Should We Be Living With My Grandma?

finance

7th February 2024 | 00:04:27

Should We Be Living With My Grandma?

Should We Be Living With My Grandma?

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TLDR: Amanda and her husband moved in with her elderly grandmother to assist her with her needs. They are contemplating moving out and renting a place for $1,200 per month. They are concerned about their grandmother's care, as their parents would take over if they moved out. Amanda and her husband have $70,000 in debt and a combined income of $73,000. Dave suggests that instead of moving into a $1,200 rental, they should find a cheaper place under $1,000 to rent and use the extra money to pay off their debts faster.
Dave Ramsey Show Transcript
Host: Amanda, welcome to the Dave Ramsey Show. What's your question today?
Caller: Hi Dave, thank you for taking my call. My husband and I moved in with my elderly grandmother to help care for her because she's showing signs of dementia. Now we're considering moving out, but we're worried about the financial implications. We're currently paying $625 in rent, and the new place we're looking at would be $1,200 a month. We're trying to follow the principles in your book, "Total Money Makeover," to get out of debt. Should we move out now?
Dave Ramsey: Well, Amanda, let's take a closer look at your financial situation. How much debt do you and your husband have?
Caller: We have about $74,000 in debt.
Dave Ramsey: Okay. And what's your household income?
Caller: Our household income is $73,000.
Dave Ramsey: And how many kids do you have?
Caller: We have no kids, just me and my husband.
Dave Ramsey: Alright, so let's analyze your situation. If you move out and rent a place for $1,200 a month, that's a $575 increase in your monthly rent compared to your current $625 rent. That translates to an additional $6,900 in annual rent expense.
Caller: Yes, that's right.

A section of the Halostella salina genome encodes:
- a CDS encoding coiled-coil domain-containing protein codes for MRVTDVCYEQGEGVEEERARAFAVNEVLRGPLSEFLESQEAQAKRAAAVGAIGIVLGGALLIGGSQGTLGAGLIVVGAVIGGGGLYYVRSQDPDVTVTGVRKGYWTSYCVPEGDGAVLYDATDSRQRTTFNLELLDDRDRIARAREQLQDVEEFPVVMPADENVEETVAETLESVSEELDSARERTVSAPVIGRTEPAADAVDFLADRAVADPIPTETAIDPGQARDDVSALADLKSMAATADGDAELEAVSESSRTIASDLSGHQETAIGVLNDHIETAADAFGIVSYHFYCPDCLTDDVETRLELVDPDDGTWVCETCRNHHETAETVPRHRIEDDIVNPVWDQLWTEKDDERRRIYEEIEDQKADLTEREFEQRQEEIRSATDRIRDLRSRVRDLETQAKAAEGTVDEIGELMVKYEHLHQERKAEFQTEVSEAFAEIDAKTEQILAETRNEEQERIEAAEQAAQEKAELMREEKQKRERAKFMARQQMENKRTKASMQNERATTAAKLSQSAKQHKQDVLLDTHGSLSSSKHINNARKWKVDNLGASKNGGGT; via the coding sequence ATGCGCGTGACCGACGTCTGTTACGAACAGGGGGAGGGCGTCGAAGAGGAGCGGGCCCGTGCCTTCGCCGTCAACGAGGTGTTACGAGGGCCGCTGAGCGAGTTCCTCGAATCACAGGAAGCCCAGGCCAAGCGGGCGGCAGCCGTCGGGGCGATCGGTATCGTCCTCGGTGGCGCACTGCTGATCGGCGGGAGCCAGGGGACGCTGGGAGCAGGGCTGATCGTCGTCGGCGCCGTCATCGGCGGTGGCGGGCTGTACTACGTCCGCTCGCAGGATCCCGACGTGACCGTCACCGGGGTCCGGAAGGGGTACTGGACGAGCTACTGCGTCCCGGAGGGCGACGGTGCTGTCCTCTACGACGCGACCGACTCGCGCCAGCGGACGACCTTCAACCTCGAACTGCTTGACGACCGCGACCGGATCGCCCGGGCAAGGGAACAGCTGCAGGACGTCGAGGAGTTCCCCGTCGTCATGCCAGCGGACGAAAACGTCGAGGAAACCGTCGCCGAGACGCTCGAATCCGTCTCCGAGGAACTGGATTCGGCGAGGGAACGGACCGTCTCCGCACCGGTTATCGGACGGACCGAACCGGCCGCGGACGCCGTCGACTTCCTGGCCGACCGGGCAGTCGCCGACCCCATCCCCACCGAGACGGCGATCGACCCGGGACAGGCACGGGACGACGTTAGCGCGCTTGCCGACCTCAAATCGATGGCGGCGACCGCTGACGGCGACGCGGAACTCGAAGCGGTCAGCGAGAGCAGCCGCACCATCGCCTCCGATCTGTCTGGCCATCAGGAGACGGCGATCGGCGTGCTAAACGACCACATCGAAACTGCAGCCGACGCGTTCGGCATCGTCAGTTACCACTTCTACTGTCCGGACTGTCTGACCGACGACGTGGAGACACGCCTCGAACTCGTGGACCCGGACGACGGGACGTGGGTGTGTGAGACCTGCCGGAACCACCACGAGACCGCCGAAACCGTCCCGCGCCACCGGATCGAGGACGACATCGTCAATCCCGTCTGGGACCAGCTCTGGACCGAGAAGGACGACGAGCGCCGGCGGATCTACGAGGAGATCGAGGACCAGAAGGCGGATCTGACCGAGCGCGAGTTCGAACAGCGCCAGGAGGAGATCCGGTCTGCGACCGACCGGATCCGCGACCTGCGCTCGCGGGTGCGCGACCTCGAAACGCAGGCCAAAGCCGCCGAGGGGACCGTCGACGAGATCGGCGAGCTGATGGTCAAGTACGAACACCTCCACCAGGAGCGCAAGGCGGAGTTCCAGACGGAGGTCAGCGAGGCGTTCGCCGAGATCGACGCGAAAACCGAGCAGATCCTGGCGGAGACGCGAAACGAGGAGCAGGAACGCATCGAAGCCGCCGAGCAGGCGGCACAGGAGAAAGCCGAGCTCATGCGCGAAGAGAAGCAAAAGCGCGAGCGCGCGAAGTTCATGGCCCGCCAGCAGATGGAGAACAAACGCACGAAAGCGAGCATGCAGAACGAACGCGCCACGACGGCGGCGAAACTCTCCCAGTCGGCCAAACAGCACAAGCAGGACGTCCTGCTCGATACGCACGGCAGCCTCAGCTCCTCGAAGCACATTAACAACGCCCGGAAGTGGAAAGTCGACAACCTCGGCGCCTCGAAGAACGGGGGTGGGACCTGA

Dave Ramsey: Now, you mentioned that your parents want to move in with your grandmother if you move out. Your parents currently don't have a place of their own and are staying with friends. They receive military benefits totaling $625 per month.
Caller: Correct, that's all they have coming in.
Dave Ramsey: So, if they move in with your grandmother, they'll essentially be replacing you and your husband in terms of providing care for her. They won't have to pay rent, but they'll also lose out on the $625 in military benefits they're currently receiving.
Caller: Yes, that's true.
Dave Ramsey: Okay, let's consider the financial implications of this move. If you move out and pay $1,200 in rent, your additional annual rent expense will be $6,900. However, your parents will no longer receive their $625 monthly military benefits, which amounts to an annual loss of $7,500. So, financially, your family will be worse off by $600 per year if you move out.
Caller: I see. That's helpful to know.
Dave Ramsey: Additionally, moving out may also mean that you and your husband will have more time to pick up extra jobs to accelerate your debt repayment. You mentioned that you're following the principles in "Total Money Makeover," which encourages you to work extra jobs and side hustles to pay down debt faster. If you move out and have more time available, you could potentially earn more money and make a bigger dent in your debt.